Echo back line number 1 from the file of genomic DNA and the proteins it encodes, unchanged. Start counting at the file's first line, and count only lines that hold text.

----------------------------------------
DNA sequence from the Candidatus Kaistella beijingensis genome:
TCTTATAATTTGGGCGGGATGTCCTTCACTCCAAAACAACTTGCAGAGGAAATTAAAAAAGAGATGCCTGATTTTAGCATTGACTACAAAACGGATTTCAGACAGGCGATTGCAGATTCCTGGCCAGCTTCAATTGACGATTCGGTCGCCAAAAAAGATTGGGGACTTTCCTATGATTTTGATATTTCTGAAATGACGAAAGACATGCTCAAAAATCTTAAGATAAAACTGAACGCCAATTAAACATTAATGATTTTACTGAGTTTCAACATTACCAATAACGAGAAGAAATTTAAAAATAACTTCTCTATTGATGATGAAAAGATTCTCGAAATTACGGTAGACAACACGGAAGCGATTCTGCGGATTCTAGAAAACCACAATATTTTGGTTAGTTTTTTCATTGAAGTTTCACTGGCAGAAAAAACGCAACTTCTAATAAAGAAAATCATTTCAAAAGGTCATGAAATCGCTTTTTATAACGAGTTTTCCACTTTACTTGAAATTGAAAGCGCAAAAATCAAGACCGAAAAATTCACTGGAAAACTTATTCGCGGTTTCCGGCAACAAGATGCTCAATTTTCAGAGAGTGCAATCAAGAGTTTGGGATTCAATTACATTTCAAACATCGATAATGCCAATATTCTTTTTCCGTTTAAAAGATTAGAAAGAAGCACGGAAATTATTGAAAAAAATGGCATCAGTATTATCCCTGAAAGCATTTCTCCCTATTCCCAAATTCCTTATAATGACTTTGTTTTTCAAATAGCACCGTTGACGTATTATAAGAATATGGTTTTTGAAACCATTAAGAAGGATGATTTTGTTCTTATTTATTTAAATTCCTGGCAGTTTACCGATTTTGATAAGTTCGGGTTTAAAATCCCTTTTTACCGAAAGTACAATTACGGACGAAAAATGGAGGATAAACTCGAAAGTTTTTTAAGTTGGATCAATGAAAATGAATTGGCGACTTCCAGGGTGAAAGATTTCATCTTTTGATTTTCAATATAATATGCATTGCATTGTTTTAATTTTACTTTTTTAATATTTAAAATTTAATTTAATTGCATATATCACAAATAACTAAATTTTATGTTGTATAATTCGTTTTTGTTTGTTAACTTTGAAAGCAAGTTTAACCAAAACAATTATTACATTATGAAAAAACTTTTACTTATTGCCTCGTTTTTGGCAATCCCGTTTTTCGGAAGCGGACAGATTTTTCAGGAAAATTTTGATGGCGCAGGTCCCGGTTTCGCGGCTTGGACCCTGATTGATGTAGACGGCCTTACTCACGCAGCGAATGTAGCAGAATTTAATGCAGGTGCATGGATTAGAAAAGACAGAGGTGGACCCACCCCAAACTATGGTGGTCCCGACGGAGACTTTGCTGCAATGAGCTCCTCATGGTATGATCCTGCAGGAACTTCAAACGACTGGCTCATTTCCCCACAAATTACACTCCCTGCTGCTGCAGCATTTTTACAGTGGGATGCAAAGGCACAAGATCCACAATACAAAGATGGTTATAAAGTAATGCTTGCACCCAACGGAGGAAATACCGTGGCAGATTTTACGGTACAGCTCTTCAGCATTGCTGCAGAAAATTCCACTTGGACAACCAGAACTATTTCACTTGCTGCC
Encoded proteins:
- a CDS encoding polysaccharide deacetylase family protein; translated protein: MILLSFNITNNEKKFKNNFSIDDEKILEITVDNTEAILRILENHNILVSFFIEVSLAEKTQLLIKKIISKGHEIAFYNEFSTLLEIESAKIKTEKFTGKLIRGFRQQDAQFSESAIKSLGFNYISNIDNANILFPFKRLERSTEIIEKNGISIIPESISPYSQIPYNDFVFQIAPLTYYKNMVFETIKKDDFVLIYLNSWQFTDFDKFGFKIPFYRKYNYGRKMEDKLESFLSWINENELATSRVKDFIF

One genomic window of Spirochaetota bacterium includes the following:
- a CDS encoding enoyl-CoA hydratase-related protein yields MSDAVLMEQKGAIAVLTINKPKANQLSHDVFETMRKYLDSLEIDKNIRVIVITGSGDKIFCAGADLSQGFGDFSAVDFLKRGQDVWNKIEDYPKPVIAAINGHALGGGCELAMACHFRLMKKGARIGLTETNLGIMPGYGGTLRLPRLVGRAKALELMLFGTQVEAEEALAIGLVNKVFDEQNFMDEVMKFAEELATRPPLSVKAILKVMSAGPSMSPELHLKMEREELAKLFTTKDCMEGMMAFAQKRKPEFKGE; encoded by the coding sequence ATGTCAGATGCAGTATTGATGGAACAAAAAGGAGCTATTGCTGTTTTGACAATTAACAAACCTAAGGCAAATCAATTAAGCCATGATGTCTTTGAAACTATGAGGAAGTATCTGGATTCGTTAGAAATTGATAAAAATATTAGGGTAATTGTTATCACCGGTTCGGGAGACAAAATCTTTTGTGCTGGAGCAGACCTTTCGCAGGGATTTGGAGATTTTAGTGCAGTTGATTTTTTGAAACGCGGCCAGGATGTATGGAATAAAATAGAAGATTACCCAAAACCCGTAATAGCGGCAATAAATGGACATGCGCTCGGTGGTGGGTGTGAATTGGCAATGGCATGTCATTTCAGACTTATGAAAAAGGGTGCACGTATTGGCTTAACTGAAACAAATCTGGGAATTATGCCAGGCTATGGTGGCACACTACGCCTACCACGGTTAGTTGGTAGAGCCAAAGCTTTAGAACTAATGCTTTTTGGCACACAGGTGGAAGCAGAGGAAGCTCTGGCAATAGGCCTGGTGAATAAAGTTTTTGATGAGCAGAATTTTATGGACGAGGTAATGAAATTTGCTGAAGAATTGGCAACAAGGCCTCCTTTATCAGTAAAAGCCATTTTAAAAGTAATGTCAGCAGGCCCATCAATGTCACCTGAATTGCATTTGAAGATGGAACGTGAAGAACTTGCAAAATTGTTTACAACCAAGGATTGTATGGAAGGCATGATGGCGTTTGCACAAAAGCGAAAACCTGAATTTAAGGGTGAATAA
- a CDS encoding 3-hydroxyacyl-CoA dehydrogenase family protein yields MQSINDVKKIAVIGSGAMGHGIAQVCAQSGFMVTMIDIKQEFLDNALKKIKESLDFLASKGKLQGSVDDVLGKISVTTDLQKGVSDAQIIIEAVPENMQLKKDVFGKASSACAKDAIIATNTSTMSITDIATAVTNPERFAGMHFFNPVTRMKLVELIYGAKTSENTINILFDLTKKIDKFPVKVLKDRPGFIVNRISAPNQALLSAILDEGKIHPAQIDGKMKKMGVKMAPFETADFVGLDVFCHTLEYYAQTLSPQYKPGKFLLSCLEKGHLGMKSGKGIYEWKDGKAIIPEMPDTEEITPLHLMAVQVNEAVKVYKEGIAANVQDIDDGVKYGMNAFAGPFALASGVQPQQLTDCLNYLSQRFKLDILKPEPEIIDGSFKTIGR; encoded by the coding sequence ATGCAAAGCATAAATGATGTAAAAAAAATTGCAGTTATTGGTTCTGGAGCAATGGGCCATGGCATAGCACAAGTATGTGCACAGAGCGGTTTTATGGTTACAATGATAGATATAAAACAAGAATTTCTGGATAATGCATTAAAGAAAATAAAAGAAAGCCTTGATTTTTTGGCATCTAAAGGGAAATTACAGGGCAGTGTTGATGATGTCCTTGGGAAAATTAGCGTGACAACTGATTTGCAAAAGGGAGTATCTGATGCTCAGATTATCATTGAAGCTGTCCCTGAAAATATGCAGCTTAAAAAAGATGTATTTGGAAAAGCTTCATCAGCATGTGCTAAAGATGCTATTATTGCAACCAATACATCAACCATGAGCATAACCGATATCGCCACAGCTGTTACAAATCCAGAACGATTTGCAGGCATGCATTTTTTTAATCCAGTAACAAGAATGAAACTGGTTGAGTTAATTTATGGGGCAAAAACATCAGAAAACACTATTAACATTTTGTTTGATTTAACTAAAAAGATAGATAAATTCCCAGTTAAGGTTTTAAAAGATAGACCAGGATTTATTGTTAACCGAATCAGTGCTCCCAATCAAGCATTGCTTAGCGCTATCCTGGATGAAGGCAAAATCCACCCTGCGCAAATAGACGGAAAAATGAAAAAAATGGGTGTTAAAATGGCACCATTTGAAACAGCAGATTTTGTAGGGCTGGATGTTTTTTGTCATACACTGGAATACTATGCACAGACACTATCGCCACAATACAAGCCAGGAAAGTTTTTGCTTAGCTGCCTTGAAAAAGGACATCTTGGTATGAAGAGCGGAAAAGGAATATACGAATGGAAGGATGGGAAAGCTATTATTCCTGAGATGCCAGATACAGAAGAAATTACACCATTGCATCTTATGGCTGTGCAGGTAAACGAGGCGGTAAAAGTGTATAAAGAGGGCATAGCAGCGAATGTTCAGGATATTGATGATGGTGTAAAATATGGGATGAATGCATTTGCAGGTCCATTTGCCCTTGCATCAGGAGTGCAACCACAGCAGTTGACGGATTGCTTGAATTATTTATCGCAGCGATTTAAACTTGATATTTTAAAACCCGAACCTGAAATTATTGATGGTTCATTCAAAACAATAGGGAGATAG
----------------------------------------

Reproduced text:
DNA sequence from the Candidatus Kaistella beijingensis genome: